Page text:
The post Hurricane Katrina and Hurricane Rita fallout has inspired a variety of publications and resources about weather, disasters, and disaster planning. Included in these publications is a fine pamphlet by David Carmicheal, Director of the Georgia Department of Archives and History. Rescuing Family Records A Disaster Planning Guide is a nice document to help us, as genealogists and family historians, to plan for future disasters. This is an excellent resource reminding us to duplicate our research and store it off site. If possible, store it in another state.
This work is a step-by-step explanation of how to duplicate and store our most important documents and records. Although this isn't written specifically for genealogists and family historians, the information is very applicable and should be considered by all of us. Perhaps most valuable of all is Chapter 4, a checklist of records and documents that we need to save. "Essential Records" as well as "Family Records" and "Family Letters and Diaries" are broad categories included in this checklist. Although this isn't a comprehensive list, is doesn't claim to be. This work is intended to challenge us to think about creating duplicates of our records and research. In addition, we need to answer the question: Where is the best place to store these? Carmicheal makes an interesting suggestion that duplicates should be stored, if possible, at least 100 miles away.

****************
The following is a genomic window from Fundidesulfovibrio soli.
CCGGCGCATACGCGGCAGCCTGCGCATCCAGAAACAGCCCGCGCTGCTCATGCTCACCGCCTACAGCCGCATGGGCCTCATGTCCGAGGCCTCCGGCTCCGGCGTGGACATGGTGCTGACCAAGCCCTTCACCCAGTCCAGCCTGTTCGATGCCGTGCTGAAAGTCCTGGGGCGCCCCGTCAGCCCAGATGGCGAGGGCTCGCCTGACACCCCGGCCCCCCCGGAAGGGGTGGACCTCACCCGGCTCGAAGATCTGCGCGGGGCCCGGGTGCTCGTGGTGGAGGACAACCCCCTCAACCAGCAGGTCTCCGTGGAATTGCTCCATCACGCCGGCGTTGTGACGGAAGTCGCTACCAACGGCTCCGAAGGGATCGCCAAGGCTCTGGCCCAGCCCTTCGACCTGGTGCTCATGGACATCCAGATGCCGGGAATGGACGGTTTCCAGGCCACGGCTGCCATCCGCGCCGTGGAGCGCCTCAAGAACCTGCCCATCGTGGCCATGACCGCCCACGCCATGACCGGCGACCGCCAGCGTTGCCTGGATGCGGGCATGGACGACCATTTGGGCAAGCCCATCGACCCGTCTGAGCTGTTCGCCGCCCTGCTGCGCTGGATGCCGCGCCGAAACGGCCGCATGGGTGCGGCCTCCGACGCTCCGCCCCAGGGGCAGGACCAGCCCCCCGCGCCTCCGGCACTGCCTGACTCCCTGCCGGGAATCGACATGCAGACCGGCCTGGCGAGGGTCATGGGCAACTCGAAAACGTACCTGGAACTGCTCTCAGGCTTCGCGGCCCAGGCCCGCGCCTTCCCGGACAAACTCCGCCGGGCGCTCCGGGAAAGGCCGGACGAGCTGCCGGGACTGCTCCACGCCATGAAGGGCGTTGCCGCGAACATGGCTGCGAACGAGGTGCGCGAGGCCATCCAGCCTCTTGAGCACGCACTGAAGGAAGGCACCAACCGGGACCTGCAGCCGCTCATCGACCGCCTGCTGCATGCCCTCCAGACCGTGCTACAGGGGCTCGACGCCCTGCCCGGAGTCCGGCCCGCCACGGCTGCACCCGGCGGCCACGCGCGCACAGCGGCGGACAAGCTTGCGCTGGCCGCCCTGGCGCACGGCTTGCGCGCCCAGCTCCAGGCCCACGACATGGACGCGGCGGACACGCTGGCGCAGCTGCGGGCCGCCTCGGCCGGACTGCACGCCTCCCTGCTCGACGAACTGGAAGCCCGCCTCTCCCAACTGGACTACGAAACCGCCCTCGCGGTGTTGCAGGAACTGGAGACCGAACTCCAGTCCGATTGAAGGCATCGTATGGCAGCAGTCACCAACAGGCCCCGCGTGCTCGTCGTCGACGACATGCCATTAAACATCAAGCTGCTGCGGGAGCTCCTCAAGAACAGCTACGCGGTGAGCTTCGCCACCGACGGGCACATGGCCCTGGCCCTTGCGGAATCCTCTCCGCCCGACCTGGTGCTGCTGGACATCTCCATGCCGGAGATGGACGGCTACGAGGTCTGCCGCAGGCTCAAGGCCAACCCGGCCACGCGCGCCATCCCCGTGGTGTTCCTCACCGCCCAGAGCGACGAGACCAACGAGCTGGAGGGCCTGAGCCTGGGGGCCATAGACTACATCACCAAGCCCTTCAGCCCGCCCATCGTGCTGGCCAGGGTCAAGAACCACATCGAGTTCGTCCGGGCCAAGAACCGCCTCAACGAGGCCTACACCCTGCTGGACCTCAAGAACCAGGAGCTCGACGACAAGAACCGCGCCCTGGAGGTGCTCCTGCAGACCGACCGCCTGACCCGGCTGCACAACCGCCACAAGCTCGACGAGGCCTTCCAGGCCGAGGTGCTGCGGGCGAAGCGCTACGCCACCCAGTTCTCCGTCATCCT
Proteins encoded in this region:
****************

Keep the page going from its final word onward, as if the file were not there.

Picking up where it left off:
The pamphlet was published by the Council of State Archivists after the multiple disasters that destroyed so much of the South and East coast of the United States. For the ten dollars purchase price, this is a very worthwhile document to add to the library. David Carmicheal and COSA should be congratulated for contributing an excellent document to inspire more thought about our collections and research.